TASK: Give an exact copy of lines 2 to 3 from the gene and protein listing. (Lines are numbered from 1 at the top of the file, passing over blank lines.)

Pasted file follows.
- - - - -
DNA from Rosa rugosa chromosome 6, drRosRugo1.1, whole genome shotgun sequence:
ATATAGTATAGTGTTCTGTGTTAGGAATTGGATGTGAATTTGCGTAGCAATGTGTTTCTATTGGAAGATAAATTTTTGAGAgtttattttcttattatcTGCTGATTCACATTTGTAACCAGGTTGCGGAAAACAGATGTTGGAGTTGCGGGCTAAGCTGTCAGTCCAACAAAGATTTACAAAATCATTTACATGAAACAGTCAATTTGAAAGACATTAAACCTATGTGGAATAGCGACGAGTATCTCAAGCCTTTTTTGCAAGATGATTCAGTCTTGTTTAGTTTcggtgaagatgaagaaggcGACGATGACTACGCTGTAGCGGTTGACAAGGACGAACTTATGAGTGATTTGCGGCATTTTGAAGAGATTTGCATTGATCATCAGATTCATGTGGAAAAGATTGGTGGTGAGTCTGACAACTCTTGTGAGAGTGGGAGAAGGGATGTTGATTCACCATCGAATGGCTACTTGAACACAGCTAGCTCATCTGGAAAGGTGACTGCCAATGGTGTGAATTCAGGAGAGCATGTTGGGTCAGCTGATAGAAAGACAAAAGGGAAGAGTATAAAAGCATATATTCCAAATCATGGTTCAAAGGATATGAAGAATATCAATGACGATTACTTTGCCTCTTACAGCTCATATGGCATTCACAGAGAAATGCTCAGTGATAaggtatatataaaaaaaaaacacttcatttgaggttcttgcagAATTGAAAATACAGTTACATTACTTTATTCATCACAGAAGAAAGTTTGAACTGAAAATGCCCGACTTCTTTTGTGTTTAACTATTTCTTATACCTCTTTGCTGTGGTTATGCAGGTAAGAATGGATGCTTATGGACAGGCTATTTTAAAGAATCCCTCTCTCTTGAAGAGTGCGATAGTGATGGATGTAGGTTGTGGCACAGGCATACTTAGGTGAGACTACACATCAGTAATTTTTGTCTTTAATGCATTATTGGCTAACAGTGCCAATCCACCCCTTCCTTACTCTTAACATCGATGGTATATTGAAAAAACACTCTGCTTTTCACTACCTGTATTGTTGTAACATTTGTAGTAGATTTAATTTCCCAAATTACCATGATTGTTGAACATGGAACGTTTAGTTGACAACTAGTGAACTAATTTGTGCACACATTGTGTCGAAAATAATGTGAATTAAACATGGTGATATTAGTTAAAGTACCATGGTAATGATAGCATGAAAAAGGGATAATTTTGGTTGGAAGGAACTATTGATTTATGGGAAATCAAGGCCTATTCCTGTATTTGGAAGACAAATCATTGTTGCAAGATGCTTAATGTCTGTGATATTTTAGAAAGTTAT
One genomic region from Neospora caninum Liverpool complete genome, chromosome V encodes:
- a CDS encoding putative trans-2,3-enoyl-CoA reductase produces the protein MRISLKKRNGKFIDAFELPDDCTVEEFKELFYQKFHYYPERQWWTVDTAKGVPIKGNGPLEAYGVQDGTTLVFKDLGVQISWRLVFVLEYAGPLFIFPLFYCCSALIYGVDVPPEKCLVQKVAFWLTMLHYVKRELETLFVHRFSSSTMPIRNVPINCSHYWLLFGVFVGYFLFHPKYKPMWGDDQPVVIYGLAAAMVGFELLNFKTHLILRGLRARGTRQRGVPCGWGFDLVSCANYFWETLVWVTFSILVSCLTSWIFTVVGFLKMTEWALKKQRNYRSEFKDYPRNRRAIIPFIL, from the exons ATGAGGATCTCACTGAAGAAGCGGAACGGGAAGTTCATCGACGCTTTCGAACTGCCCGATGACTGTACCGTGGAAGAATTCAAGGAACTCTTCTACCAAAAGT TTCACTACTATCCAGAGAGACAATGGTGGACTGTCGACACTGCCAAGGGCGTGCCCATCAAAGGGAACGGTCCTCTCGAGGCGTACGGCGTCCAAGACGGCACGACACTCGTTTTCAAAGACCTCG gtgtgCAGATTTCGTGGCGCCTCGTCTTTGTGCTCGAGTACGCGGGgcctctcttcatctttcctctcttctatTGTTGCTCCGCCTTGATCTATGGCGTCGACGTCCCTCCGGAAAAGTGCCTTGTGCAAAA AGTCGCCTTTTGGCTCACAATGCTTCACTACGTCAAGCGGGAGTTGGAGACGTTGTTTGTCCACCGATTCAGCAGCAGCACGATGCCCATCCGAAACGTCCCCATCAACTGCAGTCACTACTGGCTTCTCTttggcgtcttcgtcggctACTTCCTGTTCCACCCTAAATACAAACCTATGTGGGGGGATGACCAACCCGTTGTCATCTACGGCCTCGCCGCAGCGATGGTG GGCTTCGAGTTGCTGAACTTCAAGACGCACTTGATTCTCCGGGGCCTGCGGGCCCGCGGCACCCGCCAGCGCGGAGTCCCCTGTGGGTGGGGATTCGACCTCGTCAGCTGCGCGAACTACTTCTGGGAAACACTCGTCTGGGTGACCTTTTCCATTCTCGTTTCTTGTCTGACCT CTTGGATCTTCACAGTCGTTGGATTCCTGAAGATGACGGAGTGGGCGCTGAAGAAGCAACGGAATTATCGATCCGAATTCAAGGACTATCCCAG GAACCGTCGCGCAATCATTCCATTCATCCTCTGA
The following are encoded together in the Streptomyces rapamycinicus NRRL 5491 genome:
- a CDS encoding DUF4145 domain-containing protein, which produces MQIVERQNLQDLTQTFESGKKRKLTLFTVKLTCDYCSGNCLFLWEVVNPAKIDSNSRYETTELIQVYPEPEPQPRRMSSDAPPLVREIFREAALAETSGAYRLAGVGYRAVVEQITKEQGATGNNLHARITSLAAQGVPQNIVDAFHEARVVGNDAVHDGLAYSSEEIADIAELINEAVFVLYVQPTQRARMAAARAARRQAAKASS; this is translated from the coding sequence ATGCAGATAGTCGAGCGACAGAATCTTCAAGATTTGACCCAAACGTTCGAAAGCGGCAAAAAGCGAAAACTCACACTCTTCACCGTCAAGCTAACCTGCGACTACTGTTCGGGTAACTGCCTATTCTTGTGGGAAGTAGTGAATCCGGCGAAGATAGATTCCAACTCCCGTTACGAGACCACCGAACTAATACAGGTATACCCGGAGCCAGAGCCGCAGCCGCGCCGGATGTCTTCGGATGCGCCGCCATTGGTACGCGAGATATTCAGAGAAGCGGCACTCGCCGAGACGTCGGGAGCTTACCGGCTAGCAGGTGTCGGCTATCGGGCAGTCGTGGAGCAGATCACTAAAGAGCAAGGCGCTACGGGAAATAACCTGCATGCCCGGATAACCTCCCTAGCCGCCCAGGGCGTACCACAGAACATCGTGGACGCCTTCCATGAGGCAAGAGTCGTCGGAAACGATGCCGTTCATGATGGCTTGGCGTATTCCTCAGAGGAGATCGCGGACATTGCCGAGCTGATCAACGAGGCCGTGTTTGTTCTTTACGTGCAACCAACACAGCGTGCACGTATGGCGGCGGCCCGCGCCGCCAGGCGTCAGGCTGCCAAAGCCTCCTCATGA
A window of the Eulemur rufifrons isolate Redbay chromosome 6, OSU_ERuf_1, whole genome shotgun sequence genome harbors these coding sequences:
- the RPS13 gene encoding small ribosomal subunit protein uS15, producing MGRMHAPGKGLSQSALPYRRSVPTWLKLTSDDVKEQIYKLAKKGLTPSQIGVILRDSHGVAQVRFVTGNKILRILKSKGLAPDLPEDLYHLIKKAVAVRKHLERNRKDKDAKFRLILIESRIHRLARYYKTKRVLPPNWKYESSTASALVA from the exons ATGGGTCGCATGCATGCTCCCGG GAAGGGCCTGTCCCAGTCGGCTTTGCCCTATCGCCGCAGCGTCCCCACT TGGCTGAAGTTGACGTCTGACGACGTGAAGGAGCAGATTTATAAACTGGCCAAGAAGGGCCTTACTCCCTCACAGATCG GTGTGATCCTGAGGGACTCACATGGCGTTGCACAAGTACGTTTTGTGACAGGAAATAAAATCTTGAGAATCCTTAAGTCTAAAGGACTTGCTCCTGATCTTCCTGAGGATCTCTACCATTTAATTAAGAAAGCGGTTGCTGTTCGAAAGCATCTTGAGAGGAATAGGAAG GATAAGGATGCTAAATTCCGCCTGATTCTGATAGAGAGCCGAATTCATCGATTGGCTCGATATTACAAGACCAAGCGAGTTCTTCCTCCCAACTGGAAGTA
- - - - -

ATATAGTATAGTGTTCTGTGTTAGGAATTGGATGTGAATTTGCGTAGCAATGTGTTTCTATTGGAAGATAAATTTTTGAGAgtttattttcttattatcTGCTGATTCACATTTGTAACCAGGTTGCGGAAAACAGATGTTGGAGTTGCGGGCTAAGCTGTCAGTCCAACAAAGATTTACAAAATCATTTACATGAAACAGTCAATTTGAAAGACATTAAACCTATGTGGAATAGCGACGAGTATCTCAAGCCTTTTTTGCAAGATGATTCAGTCTTGTTTAGTTTcggtgaagatgaagaaggcGACGATGACTACGCTGTAGCGGTTGACAAGGACGAACTTATGAGTGATTTGCGGCATTTTGAAGAGATTTGCATTGATCATCAGATTCATGTGGAAAAGATTGGTGGTGAGTCTGACAACTCTTGTGAGAGTGGGAGAAGGGATGTTGATTCACCATCGAATGGCTACTTGAACACAGCTAGCTCATCTGGAAAGGTGACTGCCAATGGTGTGAATTCAGGAGAGCATGTTGGGTCAGCTGATAGAAAGACAAAAGGGAAGAGTATAAAAGCATATATTCCAAATCATGGTTCAAAGGATATGAAGAATATCAATGACGATTACTTTGCCTCTTACAGCTCATATGGCATTCACAGAGAAATGCTCAGTGATAaggtatatataaaaaaaaaacacttcatttgaggttcttgcagAATTGAAAATACAGTTACATTACTTTATTCATCACAGAAGAAAGTTTGAACTGAAAATGCCCGACTTCTTTTGTGTTTAACTATTTCTTATACCTCTTTGCTGTGGTTATGCAGGTAAGAATGGATGCTTATGGACAGGCTATTTTAAAGAATCCCTCTCTCTTGAAGAGTGCGATAGTGATGGATGTAGGTTGTGGCACAGGCATACTTAGGTGAGACTACACATCAGTAATTTTTGTCTTTAATGCATTATTGGCTAACAGTGCCAATCCACCCCTTCCTTACTCTTAACATCGATGGTATATTGAAAAAACACTCTGCTTTTCACTACCTGTATTGTTGTAACATTTGTAGTAGATTTAATTTCCCAAATTACCATGATTGTTGAACATGGAACGTTTAGTTGACAACTAGTGAACTAATTTGTGCACACATTGTGTCGAAAATAATGTGAATTAAACATGGTGATATTAGTTAAAGTACCATGGTAATGATAGCATGAAAAAGGGATAATTTTGGTTGGAAGGAACTATTGATTTATGGGAAATCAAGGCCTATTCCTGTATTTGGAAGACAAATCATTGTTGCAAGATGCTTAATGTCTGTGATATTTTAGAAAGTTAT
One genomic region from Neospora caninum Liverpool complete genome, chromosome V encodes: